Monthly Archives: February 2014

An Issue We Hope You Will Never Have to Deal With

By Louis Pashman, Esq.
lpashman@pashmanstein.com

For people who have disabled dependents, there is a device called a special needs trust.  A special needs trust is intended to allow a disabled individual to maintain eligibility for certain needs-based government benefits such as Medicaid, supplemental security income and others.  Assets in a special needs trust are not considered “available assets” for those purposes.

In order to achieve the purpose of a special needs trust, the trust must be properly created and administered.  The requirements for creation and administration of special needs trusts are precise and complex.  This is not intended as a tutorial on how to do it.

Two recent decisions addressed certain very specific issues related to special needs trusts.  Special needs trusts implicate both state and federal law.  One obligation of a trustee is to take care that certain state-permitted acquisitions by the trust do not disqualify the beneficiary from federal benefits.

In The Matter Of A.N., a Minor, 430 NJ Super 235 (App. Div. 2013) examined that question.  A trustee sought to purchase a home for the benefit of the disabled beneficiary, permitted by the State.  The trustee sought approval of the transaction from the Chancery Division and also sought an instruction regarding the impact of the transaction on Medicaid eligibility.  Such an application must be served on the Division of Medical Assistance and Health Services (DMAHS), the agency that makes Medicaid eligibility determinations.  After review, the court decided that the Chancery Division could review and approve the transaction but could not issue any direction on future Medicaid eligibility.  Only DMAHS could do that after an application for Medicaid had been filed.

The other recent case, J.B. v. W.B., 215 NJ 305 (2013), examined the use of special needs trusts as part of a divorce and resulting support obligations.  That case was complicated because it involved modification of an existing property settlement agreement, but putting that aside the court noted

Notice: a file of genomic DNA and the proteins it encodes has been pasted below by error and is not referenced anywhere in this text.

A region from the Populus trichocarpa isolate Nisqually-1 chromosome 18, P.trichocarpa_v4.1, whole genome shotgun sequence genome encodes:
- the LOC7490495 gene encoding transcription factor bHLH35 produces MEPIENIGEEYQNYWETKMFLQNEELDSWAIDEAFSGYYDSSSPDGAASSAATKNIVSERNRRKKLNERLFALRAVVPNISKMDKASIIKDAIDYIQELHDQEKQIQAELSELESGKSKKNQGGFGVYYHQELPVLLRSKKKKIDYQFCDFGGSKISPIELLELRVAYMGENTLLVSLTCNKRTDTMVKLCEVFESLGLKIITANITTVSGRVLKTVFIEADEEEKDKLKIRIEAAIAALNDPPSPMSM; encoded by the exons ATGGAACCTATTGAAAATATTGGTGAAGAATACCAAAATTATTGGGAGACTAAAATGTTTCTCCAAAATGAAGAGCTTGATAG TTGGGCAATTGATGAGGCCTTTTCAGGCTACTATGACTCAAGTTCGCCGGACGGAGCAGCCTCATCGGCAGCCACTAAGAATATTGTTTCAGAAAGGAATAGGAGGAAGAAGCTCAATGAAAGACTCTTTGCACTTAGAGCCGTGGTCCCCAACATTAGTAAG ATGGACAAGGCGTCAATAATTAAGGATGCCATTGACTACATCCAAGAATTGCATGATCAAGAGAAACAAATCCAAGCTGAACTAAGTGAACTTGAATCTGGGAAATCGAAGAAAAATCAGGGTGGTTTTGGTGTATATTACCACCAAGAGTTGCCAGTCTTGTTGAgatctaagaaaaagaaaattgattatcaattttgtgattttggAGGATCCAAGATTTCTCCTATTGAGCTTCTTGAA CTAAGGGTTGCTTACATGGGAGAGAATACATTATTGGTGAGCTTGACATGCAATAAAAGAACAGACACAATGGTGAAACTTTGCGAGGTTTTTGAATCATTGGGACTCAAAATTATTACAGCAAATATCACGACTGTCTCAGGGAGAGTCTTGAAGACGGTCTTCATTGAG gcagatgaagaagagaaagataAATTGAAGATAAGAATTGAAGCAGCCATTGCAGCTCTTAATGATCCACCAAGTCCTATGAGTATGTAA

“A special needs trust in conjunction with a thoughtful plan to gain eligibility and and receipt of government benefits, including Medicaid, SSI, and Division of Developmental Disability (DDD) programs, permits a family to provide health care, income, housing, and vocational services for their disabled, dependent child.  The redirection of a child support obligation from a parent to a trust designed to meet the present and future needs of the dependent, disabled child should not be considered exceptional or extraordinary relief, if such a plan is in the best interests of the unemancipated child.”

As noted earlier, this is not intended to give guidance on how to prepare or administer a special needs trust, or even if such a trust is appropriate for your circumstances.  It is intended only to point out two recent cases of interest.  Should you have to deal with these unfortunate issues, we are ready to help.

A Good Time to Review Your Estate Plan

By Joseph L. Goldman, Esq.
jgoldman@pashmanstein.com

Many of you are currently gathering your income tax information for filing your 2013 income tax return.  You might want to take a little extra time to review your existing estate plan and estate plan documents (Will, Power of Attorney, Health Care Directive) to reflect current state and gift tax law, and changes in your family situation.

For 2014, the top federal estate tax rate is 40%.  The federal exemption amount is up to $5,340,000 ($5,000,000 indexed for inflation) per individual.  That amount is $10,680,000 for a married couple, if each owns at least $5,340,000 in their own name, or if they can take advantage of “portability”.

The New Jersey exemption amount remains at only $675,000.  That means that for couples with assets of over $1,350,000 there can be New Jersey estate tax due on the death of the surviving spouse, even if their assets are well below the federal estate tax threshold.

The New York exemption amount is currently $1,000,000, although Governor Cuomo has proposed raising it to conform with the federal exemption amount.  So under current law in New York, for couples with assets of over $2,000,000 there can be New York estate tax due on the death of the surviving spouse.